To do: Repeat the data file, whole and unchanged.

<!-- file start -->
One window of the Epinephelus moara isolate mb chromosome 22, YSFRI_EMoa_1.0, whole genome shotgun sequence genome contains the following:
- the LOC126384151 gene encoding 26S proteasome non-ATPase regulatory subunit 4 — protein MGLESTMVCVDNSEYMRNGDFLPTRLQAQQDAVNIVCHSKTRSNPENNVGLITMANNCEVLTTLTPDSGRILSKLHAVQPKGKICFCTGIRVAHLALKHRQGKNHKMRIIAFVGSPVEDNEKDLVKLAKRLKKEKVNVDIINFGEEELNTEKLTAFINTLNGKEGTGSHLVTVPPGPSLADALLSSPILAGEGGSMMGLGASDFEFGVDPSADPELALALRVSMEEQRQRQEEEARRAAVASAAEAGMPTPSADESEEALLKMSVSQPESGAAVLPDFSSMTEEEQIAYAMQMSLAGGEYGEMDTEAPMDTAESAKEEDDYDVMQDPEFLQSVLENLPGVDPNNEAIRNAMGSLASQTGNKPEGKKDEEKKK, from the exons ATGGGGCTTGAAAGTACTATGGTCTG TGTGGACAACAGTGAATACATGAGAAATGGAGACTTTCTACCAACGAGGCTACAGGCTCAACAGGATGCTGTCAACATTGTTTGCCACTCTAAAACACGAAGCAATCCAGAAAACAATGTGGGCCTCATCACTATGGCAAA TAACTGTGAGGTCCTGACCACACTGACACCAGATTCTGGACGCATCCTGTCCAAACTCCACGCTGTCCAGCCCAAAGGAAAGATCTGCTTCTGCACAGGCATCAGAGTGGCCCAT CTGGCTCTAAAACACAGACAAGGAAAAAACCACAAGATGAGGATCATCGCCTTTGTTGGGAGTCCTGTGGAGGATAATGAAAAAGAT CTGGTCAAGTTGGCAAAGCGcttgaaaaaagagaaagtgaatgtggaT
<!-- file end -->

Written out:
One window of the Epinephelus moara isolate mb chromosome 22, YSFRI_EMoa_1.0, whole genome shotgun sequence genome contains the following:
- the LOC126384151 gene encoding 26S proteasome non-ATPase regulatory subunit 4 — protein MGLESTMVCVDNSEYMRNGDFLPTRLQAQQDAVNIVCHSKTRSNPENNVGLITMANNCEVLTTLTPDSGRILSKLHAVQPKGKICFCTGIRVAHLALKHRQGKNHKMRIIAFVGSPVEDNEKDLVKLAKRLKKEKVNVDIINFGEEELNTEKLTAFINTLNGKEGTGSHLVTVPPGPSLADALLSSPILAGEGGSMMGLGASDFEFGVDPSADPELALALRVSMEEQRQRQEEEARRAAVASAAEAGMPTPSADESEEALLKMSVSQPESGAAVLPDFSSMTEEEQIAYAMQMSLAGGEYGEMDTEAPMDTAESAKEEDDYDVMQDPEFLQSVLENLPGVDPNNEAIRNAMGSLASQTGNKPEGKKDEEKKK, from the exons ATGGGGCTTGAAAGTACTATGGTCTG TGTGGACAACAGTGAATACATGAGAAATGGAGACTTTCTACCAACGAGGCTACAGGCTCAACAGGATGCTGTCAACATTGTTTGCCACTCTAAAACACGAAGCAATCCAGAAAACAATGTGGGCCTCATCACTATGGCAAA TAACTGTGAGGTCCTGACCACACTGACACCAGATTCTGGACGCATCCTGTCCAAACTCCACGCTGTCCAGCCCAAAGGAAAGATCTGCTTCTGCACAGGCATCAGAGTGGCCCAT CTGGCTCTAAAACACAGACAAGGAAAAAACCACAAGATGAGGATCATCGCCTTTGTTGGGAGTCCTGTGGAGGATAATGAAAAAGAT CTGGTCAAGTTGGCAAAGCGcttgaaaaaagagaaagtgaatgtggaT